Effectively managing vehicle recall is critical to Automotive OEMs. Here is how you can strategize to be a step ahead.
Carfax, which generates vehicle history reports on used cars, announced that over 47 million vehicles in the US have at least one unfixed safety recall. That is one in five cars. Shocking? Not after 2014, when the US witnessed a record-breaking 63.5 million recalls.
These figures are a broad indication of the direction in which the automotive industry is headed. There is increasing regulatory scrutiny, higher fines and penalties for product defects, and immense pressure to improve recall completion rates. Original equipment manufacturers (OEMs) and suppliers are trying to tighten operations and are re-evaluating traditional risk management models. Will their concerted efforts eliminate vehicle recall altogether? We doubt it, but automakers can certainly streamline performance with an in-depth understanding of changing industry trends.
Following the Vehicle Recall Trail
Lets take a look at the events of 2014 that underlined key shifts in the automotive industry, and will continue redefining performance in the years to come.
Vehicle Recall scenarios will continue to increase in frequency: Recently, Volkswagen, BMW, and Daimler (the three largest German automakers) announced that they will recall 2.5 million vehicles that have Takata Corp airbags. This follows the announcement by Takata a month earlier about defective airbags in 5.1 million US vehicles. While the vehicle recall figures are still staggering, customers can take comfort from the fact that stricter regulations and proactive legislators will enforce tighter quality norms. Whistleblowers are being encouraged to report vehicle defects, and even offered a part of the fine as an incentive. Simultaneously, it is encouraging to note that OEMs are also being cautious in their recall approach. In 2014, many recalls were initiated by them, as opposed to investigation-based recall. For example, Mitsubishi recalled around 12,000 Lancer and Raider models, and GMs total recalls for US cars come to over 28 million (including 25 million in the US alone)! Some car components, such as airbags, brakes, and steering systems have shown a higher propensity for vehicle recall and are being investigated accordingly to address their performance issues.
Vehicle Recall completion will be faster and more dynamic: In 2014, General Motors (GM) engaged in desperate damage control measures with the revelation that over 2.5 million cars were fitted with a faulty ignition switch. This often shut down the engine and prevented airbags from inflatingand could result in serious safety issues for passengers. In the aftermath of this crisis, the company adopted tactics often employed by retailers to reach out to customers. GM sent messages on social media, offered gift cards, and sent out personal letters to employees. The growing awareness of recall incidents due to increased media coverage, and stricter enforcements for car owners to ensure recall repairs are gradually ensuring that completion rates rise. However, completion rates are higher for newer cars, as opposed to vehicles that are outside the warranty period. Vehicles that are more than three years old have a 59% completion rate while relatively newer ones have an 80% completion rate.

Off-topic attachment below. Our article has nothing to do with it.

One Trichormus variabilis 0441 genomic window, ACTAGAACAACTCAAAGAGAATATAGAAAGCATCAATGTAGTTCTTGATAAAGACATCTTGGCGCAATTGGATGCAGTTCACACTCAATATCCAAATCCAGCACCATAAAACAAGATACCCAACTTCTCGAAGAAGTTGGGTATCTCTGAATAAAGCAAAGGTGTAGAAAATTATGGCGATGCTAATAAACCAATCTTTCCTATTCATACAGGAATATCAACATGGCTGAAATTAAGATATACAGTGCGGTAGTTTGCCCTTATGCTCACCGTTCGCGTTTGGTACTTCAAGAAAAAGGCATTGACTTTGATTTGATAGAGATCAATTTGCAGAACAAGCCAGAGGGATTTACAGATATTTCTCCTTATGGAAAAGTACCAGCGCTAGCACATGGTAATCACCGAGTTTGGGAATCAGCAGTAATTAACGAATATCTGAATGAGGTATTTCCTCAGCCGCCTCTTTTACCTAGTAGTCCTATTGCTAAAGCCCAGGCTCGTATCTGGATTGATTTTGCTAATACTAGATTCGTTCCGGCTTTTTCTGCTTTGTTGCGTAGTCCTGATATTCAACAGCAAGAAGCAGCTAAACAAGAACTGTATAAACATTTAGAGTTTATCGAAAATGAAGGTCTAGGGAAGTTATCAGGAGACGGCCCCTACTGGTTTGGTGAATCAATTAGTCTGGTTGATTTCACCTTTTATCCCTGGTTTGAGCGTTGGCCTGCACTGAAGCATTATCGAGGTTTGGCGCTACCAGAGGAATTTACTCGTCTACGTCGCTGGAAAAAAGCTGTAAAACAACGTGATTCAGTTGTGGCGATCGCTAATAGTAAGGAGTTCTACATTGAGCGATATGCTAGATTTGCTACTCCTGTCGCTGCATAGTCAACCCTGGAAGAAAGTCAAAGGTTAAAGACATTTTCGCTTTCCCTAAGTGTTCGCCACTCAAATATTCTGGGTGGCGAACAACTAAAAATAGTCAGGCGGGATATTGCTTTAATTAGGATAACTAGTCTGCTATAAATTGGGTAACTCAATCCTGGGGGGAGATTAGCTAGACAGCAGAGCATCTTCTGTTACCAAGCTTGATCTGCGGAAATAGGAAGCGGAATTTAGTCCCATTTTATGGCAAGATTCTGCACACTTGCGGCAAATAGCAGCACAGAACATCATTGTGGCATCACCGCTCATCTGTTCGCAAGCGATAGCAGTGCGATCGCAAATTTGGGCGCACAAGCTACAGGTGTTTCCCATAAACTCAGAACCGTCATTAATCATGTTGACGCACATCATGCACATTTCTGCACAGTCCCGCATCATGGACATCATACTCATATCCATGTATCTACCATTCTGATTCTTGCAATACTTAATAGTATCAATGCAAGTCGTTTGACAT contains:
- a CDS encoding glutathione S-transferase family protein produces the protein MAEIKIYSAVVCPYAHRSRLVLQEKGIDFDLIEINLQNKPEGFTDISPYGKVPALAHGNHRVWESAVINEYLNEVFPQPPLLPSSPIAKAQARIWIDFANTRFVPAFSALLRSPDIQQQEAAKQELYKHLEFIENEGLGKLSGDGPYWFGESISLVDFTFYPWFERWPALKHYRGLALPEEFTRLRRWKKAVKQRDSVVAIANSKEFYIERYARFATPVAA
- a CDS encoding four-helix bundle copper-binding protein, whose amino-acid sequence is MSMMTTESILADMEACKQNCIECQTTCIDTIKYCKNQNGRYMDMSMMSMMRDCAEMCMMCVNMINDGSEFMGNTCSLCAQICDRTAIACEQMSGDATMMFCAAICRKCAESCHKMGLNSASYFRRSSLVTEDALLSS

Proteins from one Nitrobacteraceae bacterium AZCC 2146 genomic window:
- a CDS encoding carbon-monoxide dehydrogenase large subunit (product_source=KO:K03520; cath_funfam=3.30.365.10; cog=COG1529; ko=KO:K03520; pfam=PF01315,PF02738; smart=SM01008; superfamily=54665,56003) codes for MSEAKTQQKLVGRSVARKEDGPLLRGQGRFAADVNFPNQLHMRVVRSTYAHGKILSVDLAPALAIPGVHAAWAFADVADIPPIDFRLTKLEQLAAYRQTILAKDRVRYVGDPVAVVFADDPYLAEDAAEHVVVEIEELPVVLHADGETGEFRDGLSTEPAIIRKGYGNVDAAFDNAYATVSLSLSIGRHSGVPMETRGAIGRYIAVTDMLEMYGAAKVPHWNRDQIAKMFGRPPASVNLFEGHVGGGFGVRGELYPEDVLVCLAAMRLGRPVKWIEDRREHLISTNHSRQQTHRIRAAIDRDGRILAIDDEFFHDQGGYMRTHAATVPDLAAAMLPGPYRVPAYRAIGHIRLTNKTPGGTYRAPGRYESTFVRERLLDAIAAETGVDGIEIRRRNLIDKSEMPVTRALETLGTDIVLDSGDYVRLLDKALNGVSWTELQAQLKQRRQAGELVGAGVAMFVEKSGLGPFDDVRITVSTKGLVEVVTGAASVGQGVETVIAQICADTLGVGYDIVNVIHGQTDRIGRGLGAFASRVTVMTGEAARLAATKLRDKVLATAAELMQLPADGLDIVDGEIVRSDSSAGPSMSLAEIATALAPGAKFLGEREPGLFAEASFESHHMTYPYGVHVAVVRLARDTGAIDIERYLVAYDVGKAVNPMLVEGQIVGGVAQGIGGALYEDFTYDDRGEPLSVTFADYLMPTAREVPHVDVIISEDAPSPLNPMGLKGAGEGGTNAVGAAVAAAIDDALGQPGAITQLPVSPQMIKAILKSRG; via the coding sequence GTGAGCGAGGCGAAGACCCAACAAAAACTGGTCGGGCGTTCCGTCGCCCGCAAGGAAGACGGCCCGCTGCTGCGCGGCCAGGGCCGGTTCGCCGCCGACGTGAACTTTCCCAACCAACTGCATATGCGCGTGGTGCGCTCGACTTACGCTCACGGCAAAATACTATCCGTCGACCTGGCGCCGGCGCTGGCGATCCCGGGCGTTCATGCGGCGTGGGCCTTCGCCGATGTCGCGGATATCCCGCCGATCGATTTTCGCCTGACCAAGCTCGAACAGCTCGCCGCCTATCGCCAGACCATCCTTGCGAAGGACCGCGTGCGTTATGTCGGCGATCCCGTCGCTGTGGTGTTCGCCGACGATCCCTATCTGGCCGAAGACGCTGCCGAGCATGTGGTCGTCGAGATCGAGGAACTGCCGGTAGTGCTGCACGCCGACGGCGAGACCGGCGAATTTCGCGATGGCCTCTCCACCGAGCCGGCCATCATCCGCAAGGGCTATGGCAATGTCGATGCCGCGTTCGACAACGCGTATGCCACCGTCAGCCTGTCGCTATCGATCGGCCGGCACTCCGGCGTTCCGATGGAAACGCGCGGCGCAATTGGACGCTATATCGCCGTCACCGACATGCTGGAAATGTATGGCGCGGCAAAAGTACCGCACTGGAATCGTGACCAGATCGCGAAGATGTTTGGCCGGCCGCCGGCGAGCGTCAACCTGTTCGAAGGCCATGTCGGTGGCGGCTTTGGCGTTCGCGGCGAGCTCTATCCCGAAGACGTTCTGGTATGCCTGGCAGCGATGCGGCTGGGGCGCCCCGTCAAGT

With adequate planning, automakers can manage recall effectively: Automobile manufacturers are constantly racing to scale up production and develop sophisticated vehicles. As the number of innovations and technology integrations increase, so do the risks involved. Companies need to step up their game and be on the alert for potential recall scenarios, implement predictive risk models, ensure regular financial assessment, and finally, react swiftly to adverse situations. For instance, GM announced a multi-year financial strategy soon after its ignition-switch fiasco, to offer investors more clarity on financial targets and how the company intended to spend on assets.
Being Recall Ready
It comes as no surprise that vehicle recall management has been widely dissected across the mediaputting brands at risk. Although recall instances are on the rise, companies can avoid damage to their reputation by responding effectively to such a situation. By emphasizing their focus on customer safety, and keeping stakeholders informed at every step of the recall journey, automakers can convert a recall into a positive opportunity. Our paper, A Strategic Approach for Panic-Free Recalls‘, outlines a framework that manufacturers can use to manage recalls effectively.
Tell us about your organizations vehicle recall strategy and how you are geared up to manage this challenge. Write to us at email@example.com.